I also looked you up - https://www.terc.edu/profiles/andee-rubin/ - and am fascinated by all the work you do. I teach mathematics at Northwestern (part-time ) and am also a children's book author, but some of my books intersect with mathematics. I've been working with MoMath some, and so the work you are doing is right up my ally. Thank you for this truly inspiring project. I hope my daughter (and I!) get a chance to participate at some point.

  • Icon for: Andee Rubin

    Andee Rubin

    Lead Presenter
    Senior Scientist
    May 12, 2021 | 09:15 a.m.

    It sounds like we have a lot we might talk about!  Let's continue this conversation outside of the showcase.  If you found my profile, you probably also found my email, so if you email me, I'll also have your email and we can share more about the intersections of our work.

  • May 12, 2021 | 01:22 p.m.

    Great project! We certainly understand the need to change things up due to COVID! I wonder how the part of the project done via Zoom provided insights you didn't yet capture in the museums? 

     
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    Sasha Palmquist
  • Icon for: Andee Rubin

    Andee Rubin

    Lead Presenter
    Senior Scientist
    May 12, 2021 | 03:35 p.m.

    That's a great question, Catherine.  Ironically, we actually had more contact with family groups in the community during COVID, especially in New York, since we were able to collaborate with their community outreach team, which was already conducting a series of Zoom sessions.  This was the mask-making activity, in which parents and kids together worked on making masks that fit their faces.  Observing that interaction has made us think more deeply about  how measurement might function as a way to help families see that what they're doing is mathematical.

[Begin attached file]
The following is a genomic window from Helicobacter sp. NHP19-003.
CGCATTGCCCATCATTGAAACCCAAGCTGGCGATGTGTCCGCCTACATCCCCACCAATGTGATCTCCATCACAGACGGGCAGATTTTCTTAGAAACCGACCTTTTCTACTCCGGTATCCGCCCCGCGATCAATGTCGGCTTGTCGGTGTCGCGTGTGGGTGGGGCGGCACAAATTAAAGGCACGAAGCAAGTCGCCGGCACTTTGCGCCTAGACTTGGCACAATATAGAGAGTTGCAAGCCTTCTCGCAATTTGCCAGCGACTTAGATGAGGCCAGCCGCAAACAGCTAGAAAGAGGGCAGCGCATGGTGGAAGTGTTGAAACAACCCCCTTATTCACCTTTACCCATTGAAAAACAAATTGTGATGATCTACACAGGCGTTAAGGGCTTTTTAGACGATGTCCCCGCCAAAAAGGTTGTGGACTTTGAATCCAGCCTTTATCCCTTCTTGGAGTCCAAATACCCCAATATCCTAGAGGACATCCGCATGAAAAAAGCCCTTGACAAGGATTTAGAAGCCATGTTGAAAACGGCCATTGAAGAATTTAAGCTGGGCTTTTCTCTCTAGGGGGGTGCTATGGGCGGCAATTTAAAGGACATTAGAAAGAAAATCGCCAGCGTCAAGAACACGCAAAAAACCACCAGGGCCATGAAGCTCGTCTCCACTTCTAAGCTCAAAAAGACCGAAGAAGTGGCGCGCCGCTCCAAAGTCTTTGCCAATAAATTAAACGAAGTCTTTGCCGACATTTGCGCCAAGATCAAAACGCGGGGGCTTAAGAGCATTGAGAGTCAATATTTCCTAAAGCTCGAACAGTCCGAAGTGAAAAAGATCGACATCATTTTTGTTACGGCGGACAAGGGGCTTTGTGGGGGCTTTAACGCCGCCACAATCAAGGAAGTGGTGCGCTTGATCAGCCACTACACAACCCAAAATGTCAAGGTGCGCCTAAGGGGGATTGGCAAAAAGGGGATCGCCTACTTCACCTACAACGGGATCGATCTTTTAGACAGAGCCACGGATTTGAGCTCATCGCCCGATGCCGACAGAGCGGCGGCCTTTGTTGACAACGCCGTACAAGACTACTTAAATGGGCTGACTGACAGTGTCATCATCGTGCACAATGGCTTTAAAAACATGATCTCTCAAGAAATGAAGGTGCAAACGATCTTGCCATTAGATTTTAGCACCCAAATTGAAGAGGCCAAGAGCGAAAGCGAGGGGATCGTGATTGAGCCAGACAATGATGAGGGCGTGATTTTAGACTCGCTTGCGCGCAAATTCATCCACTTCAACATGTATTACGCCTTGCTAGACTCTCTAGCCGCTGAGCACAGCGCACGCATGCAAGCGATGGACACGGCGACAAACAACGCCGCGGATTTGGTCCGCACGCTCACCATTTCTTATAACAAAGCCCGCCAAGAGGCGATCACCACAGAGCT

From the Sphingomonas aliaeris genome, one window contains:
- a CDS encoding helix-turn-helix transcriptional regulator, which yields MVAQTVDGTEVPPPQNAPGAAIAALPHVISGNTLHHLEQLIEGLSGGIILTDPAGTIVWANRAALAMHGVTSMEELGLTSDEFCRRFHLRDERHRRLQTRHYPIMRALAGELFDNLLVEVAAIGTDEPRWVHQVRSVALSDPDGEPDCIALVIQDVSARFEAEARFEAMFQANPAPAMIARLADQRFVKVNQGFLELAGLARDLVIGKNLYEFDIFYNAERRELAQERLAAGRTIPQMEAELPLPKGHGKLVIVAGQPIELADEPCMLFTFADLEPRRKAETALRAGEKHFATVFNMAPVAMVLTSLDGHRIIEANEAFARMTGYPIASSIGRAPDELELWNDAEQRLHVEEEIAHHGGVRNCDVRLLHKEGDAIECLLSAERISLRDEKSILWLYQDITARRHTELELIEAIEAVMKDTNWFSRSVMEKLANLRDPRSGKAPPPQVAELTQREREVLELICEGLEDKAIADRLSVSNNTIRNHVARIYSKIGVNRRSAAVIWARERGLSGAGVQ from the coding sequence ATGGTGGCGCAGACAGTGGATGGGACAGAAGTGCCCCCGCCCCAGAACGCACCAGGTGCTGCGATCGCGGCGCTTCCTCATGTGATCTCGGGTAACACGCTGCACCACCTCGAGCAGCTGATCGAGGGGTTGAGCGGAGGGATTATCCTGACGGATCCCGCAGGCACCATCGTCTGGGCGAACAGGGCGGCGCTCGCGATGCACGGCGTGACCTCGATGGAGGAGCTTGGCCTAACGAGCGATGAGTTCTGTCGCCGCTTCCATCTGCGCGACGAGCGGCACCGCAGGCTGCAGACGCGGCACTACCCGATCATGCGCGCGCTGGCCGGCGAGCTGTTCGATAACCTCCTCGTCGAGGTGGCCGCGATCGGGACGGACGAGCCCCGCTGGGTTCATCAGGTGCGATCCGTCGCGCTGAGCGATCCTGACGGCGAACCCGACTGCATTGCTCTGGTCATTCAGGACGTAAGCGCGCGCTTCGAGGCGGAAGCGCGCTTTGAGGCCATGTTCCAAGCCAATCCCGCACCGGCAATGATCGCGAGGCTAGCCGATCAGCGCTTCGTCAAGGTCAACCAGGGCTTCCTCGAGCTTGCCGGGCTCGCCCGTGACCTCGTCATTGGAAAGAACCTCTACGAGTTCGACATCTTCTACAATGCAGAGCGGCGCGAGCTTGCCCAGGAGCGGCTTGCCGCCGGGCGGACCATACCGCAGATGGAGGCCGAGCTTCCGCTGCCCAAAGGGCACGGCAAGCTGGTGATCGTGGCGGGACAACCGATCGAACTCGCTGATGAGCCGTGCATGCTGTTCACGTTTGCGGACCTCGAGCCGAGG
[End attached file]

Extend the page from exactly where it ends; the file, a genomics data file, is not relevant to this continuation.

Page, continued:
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    George Hein
    Sasha Palmquist
  • Icon for: Perrin Chick

    Perrin Chick

    STEM Education Specialist
    May 12, 2021 | 08:52 p.m.

    I love the idea of quickly making masks into a math activity. Talk about relevance. Will you continue to send out kits in the future or is it something you will just do during the pandemic?

     

     

  • Icon for: Andee Rubin

    Andee Rubin

    Lead Presenter
    Senior Scientist
    May 14, 2021 | 02:01 p.m.

    Thanks for your comment, Perrin.  I see you work with Sue Allen - please give her my regards!

    The idea of sending out kits to community members came from our community liaisons at the New York Hall of Science, so we can't take credit for it and I'm not sure how much they're continuing that practice now that the pandemic has eased a bit.  We are, however, very interested in pursuing the whole idea of sewing and fiber arts as a way to connect with community funds of knowledge and as a context in which math is clearly relevant and consequential.  I would say that deciding to use mask-making as an opportunity for math is an example of looking at the world with "math eyes," which is part of the goal of this project.

  • Icon for: Natalie Bortoli

    Natalie Bortoli

    Informal Educator
    May 13, 2021 | 04:33 p.m.

    Thank you for sharing this great project! We have long explored ways to "make learning visible" in our museum--including placement of visual/graphics/text that convey key concepts in some exhibits as well as training staff to convey the learning value of different activities through conversation and interaction with visitors. However, none of this is easy! I was very interested to read your comments above about whether participants could identify that they were indeed doing math--and to learn that some areas, such as measurement, are more clearly identified as a math activity by families. I would love to stay tuned and continue to learn more from the outcomes of your project! Thanks again!

  • Icon for: Andee Rubin

    Andee Rubin

    Lead Presenter
    Senior Scientist
    May 16, 2021 | 11:01 p.m.